Picture book Paris

I've never been to France, but one day I would very much like to go there. I have to admit though, that my impressions of Paris have largely been generated by the picture books I read when I was little, so I expect I'll be a bit disappointed if I don't encounter scenes like those drawn in books by illustrators M. Sasek, Paul Galdone, Winifred and Cecil Lubell and Roger Duvoisin.

M. Sasek's vibrant 'This Is' series, featuring different cities from around the world, was first publisahed in 1959. A number of books from the series were reprinted a couple of years ago and my younger brother bought three for me as a graduation present. Below are a few images from This is Paris:

Who can forget Anatole, written by Eve Titus and illustrated by Paul Galdone (1957). I loved this story about a proud little mouse who is horrified to discover that his kind are regarded by humans as dirty villainous creatures who steal food and make a mess. Anatole sets out to prove his worth by sneaking into a cheese factory and using his superior sense of taste and smell to review the cheeses and indicate which are the best. This proves to be a great success and in the process restores Anatole's sense of self-respect. Here are a few images from a battered, much-loved copy that Jack found back in 1993 (according to his scrupulous records):

Another charming picture book set in Paris is Rosalie The Bird Market Turtle by Winifred and Cecil Lubell (1962). The story was inspired by an old man who sold birds at the famous Paris bird market. He always brought along his pet turtle Rosalie and his talking crow Gaston. In the Lubell's tale the turtle goes missing and everyone sets out to find her. Gaston, the clever bird succeeds, eventually discovering Rosalie happily munching away inside a strawberry cart.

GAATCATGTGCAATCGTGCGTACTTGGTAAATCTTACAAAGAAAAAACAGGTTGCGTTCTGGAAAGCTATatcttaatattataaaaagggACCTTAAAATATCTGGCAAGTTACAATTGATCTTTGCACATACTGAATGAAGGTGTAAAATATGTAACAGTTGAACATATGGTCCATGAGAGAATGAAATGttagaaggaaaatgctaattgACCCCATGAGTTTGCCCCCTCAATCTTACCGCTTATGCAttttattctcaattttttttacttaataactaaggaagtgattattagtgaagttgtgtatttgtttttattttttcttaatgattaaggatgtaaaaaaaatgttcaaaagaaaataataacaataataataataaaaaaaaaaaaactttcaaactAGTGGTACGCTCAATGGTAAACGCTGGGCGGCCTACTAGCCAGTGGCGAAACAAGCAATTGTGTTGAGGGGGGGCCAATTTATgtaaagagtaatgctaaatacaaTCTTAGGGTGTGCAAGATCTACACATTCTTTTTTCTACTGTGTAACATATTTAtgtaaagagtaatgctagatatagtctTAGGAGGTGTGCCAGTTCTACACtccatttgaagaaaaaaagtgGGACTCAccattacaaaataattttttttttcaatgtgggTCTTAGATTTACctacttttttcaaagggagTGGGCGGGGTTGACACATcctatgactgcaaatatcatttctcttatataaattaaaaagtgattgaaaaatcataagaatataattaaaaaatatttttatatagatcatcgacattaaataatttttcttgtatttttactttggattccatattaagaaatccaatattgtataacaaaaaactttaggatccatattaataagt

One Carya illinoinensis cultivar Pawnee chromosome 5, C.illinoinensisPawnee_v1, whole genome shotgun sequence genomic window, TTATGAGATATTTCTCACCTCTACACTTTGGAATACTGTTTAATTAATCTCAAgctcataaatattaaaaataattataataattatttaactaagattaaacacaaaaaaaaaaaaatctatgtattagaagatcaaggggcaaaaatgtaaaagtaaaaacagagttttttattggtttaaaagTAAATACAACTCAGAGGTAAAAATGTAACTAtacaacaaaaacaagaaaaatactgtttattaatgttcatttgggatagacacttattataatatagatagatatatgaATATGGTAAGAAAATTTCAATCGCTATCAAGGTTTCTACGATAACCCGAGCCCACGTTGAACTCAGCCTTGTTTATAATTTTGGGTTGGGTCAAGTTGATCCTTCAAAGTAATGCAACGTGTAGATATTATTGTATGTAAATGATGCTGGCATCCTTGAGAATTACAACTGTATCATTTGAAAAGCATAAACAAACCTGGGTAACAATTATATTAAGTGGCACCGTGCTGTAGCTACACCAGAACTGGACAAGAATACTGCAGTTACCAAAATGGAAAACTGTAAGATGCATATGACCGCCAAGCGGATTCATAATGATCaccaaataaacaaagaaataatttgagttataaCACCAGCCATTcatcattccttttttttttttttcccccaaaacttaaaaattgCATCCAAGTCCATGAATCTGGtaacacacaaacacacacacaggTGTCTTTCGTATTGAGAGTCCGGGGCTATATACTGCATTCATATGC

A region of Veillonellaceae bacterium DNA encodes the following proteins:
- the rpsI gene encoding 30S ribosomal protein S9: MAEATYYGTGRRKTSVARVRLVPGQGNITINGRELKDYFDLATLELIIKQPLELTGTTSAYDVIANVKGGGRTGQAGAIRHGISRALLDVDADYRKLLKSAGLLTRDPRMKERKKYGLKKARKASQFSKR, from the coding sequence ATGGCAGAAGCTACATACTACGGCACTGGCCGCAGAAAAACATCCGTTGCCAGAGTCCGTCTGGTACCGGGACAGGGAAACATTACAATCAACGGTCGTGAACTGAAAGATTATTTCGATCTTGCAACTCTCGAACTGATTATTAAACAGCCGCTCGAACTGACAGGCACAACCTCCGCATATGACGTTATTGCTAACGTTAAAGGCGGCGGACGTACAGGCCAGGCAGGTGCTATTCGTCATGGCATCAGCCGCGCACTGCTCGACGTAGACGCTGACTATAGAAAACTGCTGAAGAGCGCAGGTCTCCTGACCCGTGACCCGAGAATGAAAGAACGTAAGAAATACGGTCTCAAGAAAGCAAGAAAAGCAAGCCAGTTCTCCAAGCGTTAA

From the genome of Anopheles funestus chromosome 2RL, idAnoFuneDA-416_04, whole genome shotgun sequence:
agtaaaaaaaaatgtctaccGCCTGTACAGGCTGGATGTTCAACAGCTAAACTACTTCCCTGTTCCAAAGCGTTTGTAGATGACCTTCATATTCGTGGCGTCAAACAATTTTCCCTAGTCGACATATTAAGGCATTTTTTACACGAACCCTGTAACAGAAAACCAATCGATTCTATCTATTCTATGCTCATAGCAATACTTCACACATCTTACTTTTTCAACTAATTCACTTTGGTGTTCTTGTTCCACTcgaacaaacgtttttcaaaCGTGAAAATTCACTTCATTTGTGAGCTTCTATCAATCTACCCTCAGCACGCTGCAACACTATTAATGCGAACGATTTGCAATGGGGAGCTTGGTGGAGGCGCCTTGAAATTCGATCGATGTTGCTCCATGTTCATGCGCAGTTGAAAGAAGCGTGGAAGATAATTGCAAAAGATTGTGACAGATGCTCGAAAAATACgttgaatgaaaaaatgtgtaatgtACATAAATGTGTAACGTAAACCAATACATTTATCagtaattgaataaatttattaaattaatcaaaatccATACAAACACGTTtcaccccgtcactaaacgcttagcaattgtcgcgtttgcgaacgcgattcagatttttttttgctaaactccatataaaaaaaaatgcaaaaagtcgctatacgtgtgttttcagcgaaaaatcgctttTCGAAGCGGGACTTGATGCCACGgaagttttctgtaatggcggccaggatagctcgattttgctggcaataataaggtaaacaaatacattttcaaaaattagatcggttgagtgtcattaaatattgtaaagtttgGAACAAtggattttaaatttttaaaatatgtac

Gaston's search for Rosalie takes him all over Paris

The two friends are pretty tuckered out by the end of the day.

To conclude my picturebook tour of Paris here's a darling book called The Happy Lion by Louise Fatio and illustrated by Roger Duvoisin (1955). The story (set in an unnamed French town rather than Paris) is about a very sweet tempered lion who discovers that people don't respond to him quite so warmly when he is outside his large enclosure in the middle of the town. The keeper's son Francois saves the day and escorts the lion back to his home.

 Until I get to see  Paris for real, picture-book Paris will do me nicely!

  Enjoy your week!


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